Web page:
Washing of the Feet in Wudu: Answering Shi’i Contentions Part 1


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All praises due to Allah.

May His mercy and blessings be upon Muhammad, his family and companions.

This is a refutation of Shi’i contentions with regards to the act of washing the feet in Wudu. Shia say this is an innovation and against the command of Allah in Quran which is to wipe the feet.

This writing will be a refutation of all the arguments provided by Shi’ites including that by Shia scholar Abdul Husain Sharafuddin al-Musawi, the author of famous forged conversation “al-Muraja’at”, who has written against Sunni the viewpoint in his book “al-Masaail al-Fiqhiyyah” which is translated in English as “Juristic Questions”. This book can be accessed at Shia website al-islam.org.

This refutation is broadly divided into two sections:

  1. Regarding the interpretation of the verse of Wudu
  2. Regarding narrations related to washing and wiping of feet.


Here our discussion is particularly on the portion of the verse which speaks of wiping or washing of feet.

Abdul Husain said:

The evidence of the Shia for this matter was the Quranic verse (O you who believe! when you rise up to prayer, wash your faces and your hands as far as the elbows and wipe your heads and your feet to the (two) ankles. 5:6)

Imam ar-Razi sufficed us in showing the point of the argument in this verse when he declared: “The evidence of those, who thought that wiping the feet was obligatory, was based upon the two kinds of reciting the phrase (and your feet) mentioned in the verse of wudu’. Ibn Katheer, Hamza, Abu Amr an Aasim recited the phrase in genitive and Nafi’, ibn Aamir and Aasim recited it in accusative. Reciting it in genitive determined that (your feet) was coupled to (your heads) and then as it was obligatory to wipe the head it would be obligatory to wipe the feet. As for reciting it in accusative, it also determined that it was obligatory to wipe the feet because the saying (and wipe your heads) made (your heads) as object and (your feet) was coupled to (your heads) so both of them were objects of the verb (wipe)”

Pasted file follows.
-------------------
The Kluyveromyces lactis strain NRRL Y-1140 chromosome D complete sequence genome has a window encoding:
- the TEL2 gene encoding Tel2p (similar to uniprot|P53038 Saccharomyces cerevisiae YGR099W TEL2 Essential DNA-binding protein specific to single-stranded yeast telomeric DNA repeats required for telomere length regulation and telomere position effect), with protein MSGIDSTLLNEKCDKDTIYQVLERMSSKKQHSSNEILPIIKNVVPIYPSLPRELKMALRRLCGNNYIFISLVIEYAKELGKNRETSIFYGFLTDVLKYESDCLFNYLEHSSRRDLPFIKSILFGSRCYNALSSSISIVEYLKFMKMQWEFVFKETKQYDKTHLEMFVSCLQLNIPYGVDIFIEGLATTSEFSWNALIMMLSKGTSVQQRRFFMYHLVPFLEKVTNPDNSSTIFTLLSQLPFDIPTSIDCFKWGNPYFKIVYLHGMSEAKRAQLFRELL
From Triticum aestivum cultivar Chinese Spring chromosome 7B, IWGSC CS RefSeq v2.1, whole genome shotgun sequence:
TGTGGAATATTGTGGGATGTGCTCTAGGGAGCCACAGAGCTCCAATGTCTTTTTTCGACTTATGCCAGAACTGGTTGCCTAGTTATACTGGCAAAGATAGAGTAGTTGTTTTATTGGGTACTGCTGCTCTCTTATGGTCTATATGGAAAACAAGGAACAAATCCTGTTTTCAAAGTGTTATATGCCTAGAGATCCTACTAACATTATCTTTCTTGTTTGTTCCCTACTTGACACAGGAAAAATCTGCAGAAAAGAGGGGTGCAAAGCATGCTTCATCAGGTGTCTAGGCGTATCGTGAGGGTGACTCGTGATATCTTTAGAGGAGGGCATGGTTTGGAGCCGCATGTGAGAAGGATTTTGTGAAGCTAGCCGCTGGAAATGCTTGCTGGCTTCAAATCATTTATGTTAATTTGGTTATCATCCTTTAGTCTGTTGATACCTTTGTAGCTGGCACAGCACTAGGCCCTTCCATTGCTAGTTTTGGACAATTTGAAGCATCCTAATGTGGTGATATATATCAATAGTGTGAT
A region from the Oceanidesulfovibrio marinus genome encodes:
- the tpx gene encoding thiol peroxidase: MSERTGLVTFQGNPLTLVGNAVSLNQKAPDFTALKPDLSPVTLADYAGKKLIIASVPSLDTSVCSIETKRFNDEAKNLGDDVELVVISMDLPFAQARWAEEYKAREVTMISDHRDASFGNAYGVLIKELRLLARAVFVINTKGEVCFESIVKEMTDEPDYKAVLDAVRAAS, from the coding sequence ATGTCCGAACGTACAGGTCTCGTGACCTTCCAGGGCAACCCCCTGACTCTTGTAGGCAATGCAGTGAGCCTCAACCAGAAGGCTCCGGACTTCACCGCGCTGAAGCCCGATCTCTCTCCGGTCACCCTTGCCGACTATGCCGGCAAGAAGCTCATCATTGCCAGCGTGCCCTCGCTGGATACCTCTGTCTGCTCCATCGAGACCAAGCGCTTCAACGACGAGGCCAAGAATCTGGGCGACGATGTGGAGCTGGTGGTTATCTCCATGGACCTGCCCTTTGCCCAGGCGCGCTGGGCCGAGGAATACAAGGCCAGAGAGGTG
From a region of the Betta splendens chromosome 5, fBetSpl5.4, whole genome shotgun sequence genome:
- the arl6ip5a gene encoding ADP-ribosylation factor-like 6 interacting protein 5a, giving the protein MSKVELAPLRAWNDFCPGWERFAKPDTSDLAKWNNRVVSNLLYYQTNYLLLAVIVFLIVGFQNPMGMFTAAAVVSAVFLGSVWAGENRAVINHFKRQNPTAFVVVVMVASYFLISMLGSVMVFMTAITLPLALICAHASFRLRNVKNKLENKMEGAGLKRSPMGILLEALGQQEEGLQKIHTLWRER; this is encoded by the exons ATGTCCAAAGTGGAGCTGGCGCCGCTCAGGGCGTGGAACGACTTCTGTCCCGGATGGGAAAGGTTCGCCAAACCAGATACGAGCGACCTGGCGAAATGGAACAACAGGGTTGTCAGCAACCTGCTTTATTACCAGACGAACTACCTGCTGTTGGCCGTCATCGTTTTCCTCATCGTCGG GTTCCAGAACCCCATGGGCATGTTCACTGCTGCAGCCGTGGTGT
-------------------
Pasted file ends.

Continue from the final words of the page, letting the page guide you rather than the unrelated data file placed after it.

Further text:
I say: Even though Fakhruddin Ar-Razi said it but he is not the only person to be looked at in matters of Quranic interpretations. In fact, wiping is not necessitated in case of any of the two recitations; with Jar or with Nasb. Basically there are three types of recitation of the phrase “wa arjulakum” two of which are Mutawatir and the third one is shaadh (unreliable):

  1. With Nasb I.e. Wa arjulakum. This is the recitation of Nafe, Ibn Amir, Hafs, Kisai and Yaqoob among the famous reciters of Quran.
  2. With Jarr I.e. wa arjulikum. This is the recitation of Ibn Katheer, Abu Amr, Hamza and Abu Bakr from Aasim.
  3. With Damma I.e. wa arjulukum. This is attributed to Hasan. This is unreliable.


This is the most prevalent recitation as it is the recitation of Hafs who has narrated it from Aasim. The implication derived from this recitation is that the object ((your feet)) is linked with the command of washing as the I’arab it has is the I’irab of the body parts which are to be washed mentioned in the verse. This differs with the I’irab of portion asked to be wiped.

Hence, apparently this is a command for washing the feet. This is how early exegetes have interpreted it. However, some of the scholars, excluding Shia scholars, have claimed that even this recitation supports wiping because there cannot occur a third phrase between ma’toof and ma’toof alaih. This was the opinion of Ar-Razi and Ibn Hazm. However, this is not supported by facts as we shall see. Some examples of occurrence of a phrase between ma’toof and ma’toof alaih:

(1) Allah the Exalted says:

وَصَدٌّ عَنْ سَبِيلِ اللَّهِ وَكُفْرٌ بِهِ وَالْمَسْجِدِ الْحَرَام

“ but averting [people] from the way of Allah and

disbelief in Him and [preventing access to] al-Masjid al-Haram” [2:217]

Here “al-Masjid al-Haram” is ma’toof and “averting from the way of Allah” is ma’toof ‘alaihi and between them is the phrase “and disbelief in him”.

(2) Allah says:

فَسُبْحَانَ اللَّهِ حِينَ تُمْسُونَ وَحِينَ تُصْبِحُونَ * وَلَهُ

الْحَمْدُ فِي السَّمَاوَاتِ وَالْأَرْضِ وَعَشِيًّا وَحِينَ


[Surat Ar-Room 17 – 18]

“So exalted is Allah when you reach the evening

and when you reach  the  morning. And  to  Him  is

[due  all]  praise  throughout the  heavens  and  the  earth.